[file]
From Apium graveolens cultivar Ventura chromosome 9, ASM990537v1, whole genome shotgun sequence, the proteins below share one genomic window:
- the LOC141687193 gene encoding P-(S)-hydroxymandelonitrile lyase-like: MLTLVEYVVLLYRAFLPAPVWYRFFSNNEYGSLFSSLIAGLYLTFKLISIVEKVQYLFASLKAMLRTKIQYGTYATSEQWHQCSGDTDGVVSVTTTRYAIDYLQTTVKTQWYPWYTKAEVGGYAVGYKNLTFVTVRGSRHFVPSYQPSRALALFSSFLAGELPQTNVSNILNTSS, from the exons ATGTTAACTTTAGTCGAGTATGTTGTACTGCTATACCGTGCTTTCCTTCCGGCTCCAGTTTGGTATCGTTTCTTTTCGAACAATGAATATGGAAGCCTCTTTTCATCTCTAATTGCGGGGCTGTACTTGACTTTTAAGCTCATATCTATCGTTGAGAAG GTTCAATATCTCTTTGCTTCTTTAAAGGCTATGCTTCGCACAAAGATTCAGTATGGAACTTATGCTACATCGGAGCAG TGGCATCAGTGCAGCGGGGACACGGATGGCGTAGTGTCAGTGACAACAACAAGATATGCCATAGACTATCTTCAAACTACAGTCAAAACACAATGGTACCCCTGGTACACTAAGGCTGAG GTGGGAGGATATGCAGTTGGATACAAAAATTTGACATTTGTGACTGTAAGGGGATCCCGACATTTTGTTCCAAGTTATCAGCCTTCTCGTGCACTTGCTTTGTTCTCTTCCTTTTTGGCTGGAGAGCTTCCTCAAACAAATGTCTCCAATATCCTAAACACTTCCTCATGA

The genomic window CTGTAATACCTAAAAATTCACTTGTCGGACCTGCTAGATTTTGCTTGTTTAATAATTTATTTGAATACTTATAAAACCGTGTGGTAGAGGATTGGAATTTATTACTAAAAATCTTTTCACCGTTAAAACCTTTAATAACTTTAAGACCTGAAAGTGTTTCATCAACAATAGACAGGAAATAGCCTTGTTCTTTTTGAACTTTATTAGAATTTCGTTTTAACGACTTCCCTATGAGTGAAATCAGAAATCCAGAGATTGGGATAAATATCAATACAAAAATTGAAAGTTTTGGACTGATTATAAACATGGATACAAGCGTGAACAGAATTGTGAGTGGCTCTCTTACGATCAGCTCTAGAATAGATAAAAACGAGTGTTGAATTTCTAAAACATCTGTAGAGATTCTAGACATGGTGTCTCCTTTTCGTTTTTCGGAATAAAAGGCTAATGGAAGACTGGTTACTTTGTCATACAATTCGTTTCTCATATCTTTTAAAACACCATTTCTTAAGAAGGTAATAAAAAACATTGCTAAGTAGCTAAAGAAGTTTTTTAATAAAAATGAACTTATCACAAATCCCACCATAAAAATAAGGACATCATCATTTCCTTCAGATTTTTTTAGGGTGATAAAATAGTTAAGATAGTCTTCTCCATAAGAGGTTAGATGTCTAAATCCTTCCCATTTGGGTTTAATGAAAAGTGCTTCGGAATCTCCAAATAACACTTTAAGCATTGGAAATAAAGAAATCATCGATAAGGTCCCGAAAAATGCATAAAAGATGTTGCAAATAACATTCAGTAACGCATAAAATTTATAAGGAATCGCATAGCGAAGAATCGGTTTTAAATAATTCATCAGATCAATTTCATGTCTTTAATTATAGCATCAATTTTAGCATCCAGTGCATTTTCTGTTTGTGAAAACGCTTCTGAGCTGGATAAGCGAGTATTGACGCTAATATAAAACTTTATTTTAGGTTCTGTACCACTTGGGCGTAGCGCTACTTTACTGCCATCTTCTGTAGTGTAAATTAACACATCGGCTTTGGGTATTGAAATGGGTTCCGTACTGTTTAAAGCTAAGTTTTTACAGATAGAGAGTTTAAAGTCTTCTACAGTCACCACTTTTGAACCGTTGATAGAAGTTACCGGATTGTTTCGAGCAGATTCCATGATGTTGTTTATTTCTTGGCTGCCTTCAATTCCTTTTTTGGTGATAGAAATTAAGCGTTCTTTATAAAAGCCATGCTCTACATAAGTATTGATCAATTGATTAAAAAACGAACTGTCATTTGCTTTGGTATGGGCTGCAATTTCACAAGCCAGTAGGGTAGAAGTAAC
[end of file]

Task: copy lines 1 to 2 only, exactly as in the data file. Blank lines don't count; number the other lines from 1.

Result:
From Apium graveolens cultivar Ventura chromosome 9, ASM990537v1, whole genome shotgun sequence, the proteins below share one genomic window:
- the LOC141687193 gene encoding P-(S)-hydroxymandelonitrile lyase-like: MLTLVEYVVLLYRAFLPAPVWYRFFSNNEYGSLFSSLIAGLYLTFKLISIVEKVQYLFASLKAMLRTKIQYGTYATSEQWHQCSGDTDGVVSVTTTRYAIDYLQTTVKTQWYPWYTKAEVGGYAVGYKNLTFVTVRGSRHFVPSYQPSRALALFSSFLAGELPQTNVSNILNTSS, from the exons ATGTTAACTTTAGTCGAGTATGTTGTACTGCTATACCGTGCTTTCCTTCCGGCTCCAGTTTGGTATCGTTTCTTTTCGAACAATGAATATGGAAGCCTCTTTTCATCTCTAATTGCGGGGCTGTACTTGACTTTTAAGCTCATATCTATCGTTGAGAAG GTTCAATATCTCTTTGCTTCTTTAAAGGCTATGCTTCGCACAAAGATTCAGTATGGAACTTATGCTACATCGGAGCAG TGGCATCAGTGCAGCGGGGACACGGATGGCGTAGTGTCAGTGACAACAACAAGATATGCCATAGACTATCTTCAAACTACAGTCAAAACACAATGGTACCCCTGGTACACTAAGGCTGAG GTGGGAGGATATGCAGTTGGATACAAAAATTTGACATTTGTGACTGTAAGGGGATCCCGACATTTTGTTCCAAGTTATCAGCCTTCTCGTGCACTTGCTTTGTTCTCTTCCTTTTTGGCTGGAGAGCTTCCTCAAACAAATGTCTCCAATATCCTAAACACTTCCTCATGA